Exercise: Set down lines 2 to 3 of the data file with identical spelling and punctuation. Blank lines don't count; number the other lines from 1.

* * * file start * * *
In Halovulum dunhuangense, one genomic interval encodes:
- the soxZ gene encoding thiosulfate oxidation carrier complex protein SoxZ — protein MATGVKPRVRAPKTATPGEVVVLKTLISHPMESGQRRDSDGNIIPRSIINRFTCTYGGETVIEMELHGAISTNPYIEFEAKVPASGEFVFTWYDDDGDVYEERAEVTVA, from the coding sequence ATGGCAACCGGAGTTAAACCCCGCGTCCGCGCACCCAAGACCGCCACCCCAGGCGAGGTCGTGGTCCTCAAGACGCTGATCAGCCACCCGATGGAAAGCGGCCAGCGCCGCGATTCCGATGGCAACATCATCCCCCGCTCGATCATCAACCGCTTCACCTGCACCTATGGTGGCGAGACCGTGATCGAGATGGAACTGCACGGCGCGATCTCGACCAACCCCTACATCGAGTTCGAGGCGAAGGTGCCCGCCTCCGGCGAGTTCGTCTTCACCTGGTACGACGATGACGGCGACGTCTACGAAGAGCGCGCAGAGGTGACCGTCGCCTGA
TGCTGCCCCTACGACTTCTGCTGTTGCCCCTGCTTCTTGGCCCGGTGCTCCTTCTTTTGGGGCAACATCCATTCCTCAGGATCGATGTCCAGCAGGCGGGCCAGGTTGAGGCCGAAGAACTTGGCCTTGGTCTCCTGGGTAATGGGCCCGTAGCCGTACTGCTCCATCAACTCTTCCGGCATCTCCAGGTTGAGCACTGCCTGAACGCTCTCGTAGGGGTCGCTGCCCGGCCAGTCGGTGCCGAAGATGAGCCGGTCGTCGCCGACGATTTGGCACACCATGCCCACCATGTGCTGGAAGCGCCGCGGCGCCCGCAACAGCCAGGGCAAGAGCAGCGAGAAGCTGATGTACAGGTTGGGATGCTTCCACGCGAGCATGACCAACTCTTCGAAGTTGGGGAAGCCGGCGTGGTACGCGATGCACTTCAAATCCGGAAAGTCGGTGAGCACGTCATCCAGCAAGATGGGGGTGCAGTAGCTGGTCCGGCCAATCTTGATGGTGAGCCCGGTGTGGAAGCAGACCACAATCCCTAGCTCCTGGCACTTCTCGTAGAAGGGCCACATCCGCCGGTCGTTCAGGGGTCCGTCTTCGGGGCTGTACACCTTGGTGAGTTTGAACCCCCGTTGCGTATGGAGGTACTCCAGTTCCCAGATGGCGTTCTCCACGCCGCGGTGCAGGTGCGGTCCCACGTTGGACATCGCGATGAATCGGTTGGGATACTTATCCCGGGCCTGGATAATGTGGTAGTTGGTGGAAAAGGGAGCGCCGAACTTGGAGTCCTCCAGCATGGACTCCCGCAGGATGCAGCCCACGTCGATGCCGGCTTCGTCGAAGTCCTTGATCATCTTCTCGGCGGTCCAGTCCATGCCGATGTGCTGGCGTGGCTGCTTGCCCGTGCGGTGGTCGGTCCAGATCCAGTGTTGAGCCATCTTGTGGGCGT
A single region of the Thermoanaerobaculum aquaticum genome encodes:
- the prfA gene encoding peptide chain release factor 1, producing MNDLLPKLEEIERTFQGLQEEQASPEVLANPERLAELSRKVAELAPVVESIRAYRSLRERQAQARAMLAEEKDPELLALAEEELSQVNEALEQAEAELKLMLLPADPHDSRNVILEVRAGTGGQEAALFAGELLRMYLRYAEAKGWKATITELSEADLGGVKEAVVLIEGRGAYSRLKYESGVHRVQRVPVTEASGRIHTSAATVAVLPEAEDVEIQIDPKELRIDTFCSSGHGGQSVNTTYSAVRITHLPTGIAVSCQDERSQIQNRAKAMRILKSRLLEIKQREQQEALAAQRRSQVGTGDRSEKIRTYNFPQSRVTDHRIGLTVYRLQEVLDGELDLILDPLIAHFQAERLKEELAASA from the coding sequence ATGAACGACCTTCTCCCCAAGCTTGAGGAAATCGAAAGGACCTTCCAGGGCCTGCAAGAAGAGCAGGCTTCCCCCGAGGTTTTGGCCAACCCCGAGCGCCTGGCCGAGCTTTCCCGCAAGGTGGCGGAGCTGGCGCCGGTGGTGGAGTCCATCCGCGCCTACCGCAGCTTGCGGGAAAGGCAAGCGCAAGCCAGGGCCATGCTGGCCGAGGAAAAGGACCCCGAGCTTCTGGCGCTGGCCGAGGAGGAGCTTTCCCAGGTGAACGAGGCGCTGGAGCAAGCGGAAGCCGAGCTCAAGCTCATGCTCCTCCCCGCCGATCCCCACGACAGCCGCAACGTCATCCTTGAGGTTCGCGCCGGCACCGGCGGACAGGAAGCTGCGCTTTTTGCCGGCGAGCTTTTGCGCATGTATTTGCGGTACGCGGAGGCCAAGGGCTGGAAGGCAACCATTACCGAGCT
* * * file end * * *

- the soxZ gene encoding thiosulfate oxidation carrier complex protein SoxZ — protein MATGVKPRVRAPKTATPGEVVVLKTLISHPMESGQRRDSDGNIIPRSIINRFTCTYGGETVIEMELHGAISTNPYIEFEAKVPASGEFVFTWYDDDGDVYEERAEVTVA, from the coding sequence ATGGCAACCGGAGTTAAACCCCGCGTCCGCGCACCCAAGACCGCCACCCCAGGCGAGGTCGTGGTCCTCAAGACGCTGATCAGCCACCCGATGGAAAGCGGCCAGCGCCGCGATTCCGATGGCAACATCATCCCCCGCTCGATCATCAACCGCTTCACCTGCACCTATGGTGGCGAGACCGTGATCGAGATGGAACTGCACGGCGCGATCTCGACCAACCCCTACATCGAGTTCGAGGCGAAGGTGCCCGCCTCCGGCGAGTTCGTCTTCACCTGGTACGACGATGACGGCGACGTCTACGAAGAGCGCGCAGAGGTGACCGTCGCCTGA
TGCTGCCCCTACGACTTCTGCTGTTGCCCCTGCTTCTTGGCCCGGTGCTCCTTCTTTTGGGGCAACATCCATTCCTCAGGATCGATGTCCAGCAGGCGGGCCAGGTTGAGGCCGAAGAACTTGGCCTTGGTCTCCTGGGTAATGGGCCCGTAGCCGTACTGCTCCATCAACTCTTCCGGCATCTCCAGGTTGAGCACTGCCTGAACGCTCTCGTAGGGGTCGCTGCCCGGCCAGTCGGTGCCGAAGATGAGCCGGTCGTCGCCGACGATTTGGCACACCATGCCCACCATGTGCTGGAAGCGCCGCGGCGCCCGCAACAGCCAGGGCAAGAGCAGCGAGAAGCTGATGTACAGGTTGGGATGCTTCCACGCGAGCATGACCAACTCTTCGAAGTTGGGGAAGCCGGCGTGGTACGCGATGCACTTCAAATCCGGAAAGTCGGTGAGCACGTCATCCAGCAAGATGGGGGTGCAGTAGCTGGTCCGGCCAATCTTGATGGTGAGCCCGGTGTGGAAGCAGACCACAATCCCTAGCTCCTGGCACTTCTCGTAGAAGGGCCACATCCGCCGGTCGTTCAGGGGTCCGTCTTCGGGGCTGTACACCTTGGTGAGTTTGAACCCCCGTTGCGTATGGAGGTACTCCAGTTCCCAGATGGCGTTCTCCACGCCGCGGTGCAGGTGCGGTCCCACGTTGGACATCGCGATGAATCGGTTGGGATACTTATCCCGGGCCTGGATAATGTGGTAGTTGGTGGAAAAGGGAGCGCCGAACTTGGAGTCCTCCAGCATGGACTCCCGCAGGATGCAGCCCACGTCGATGCCGGCTTCGTCGAAGTCCTTGATCATCTTCTCGGCGGTCCAGTCCATGCCGATGTGCTGGCGTGGCTGCTTGCCCGTGCGGTGGTCGGTCCAGATCCAGTGTTGAGCCATCTTGTGGGCGT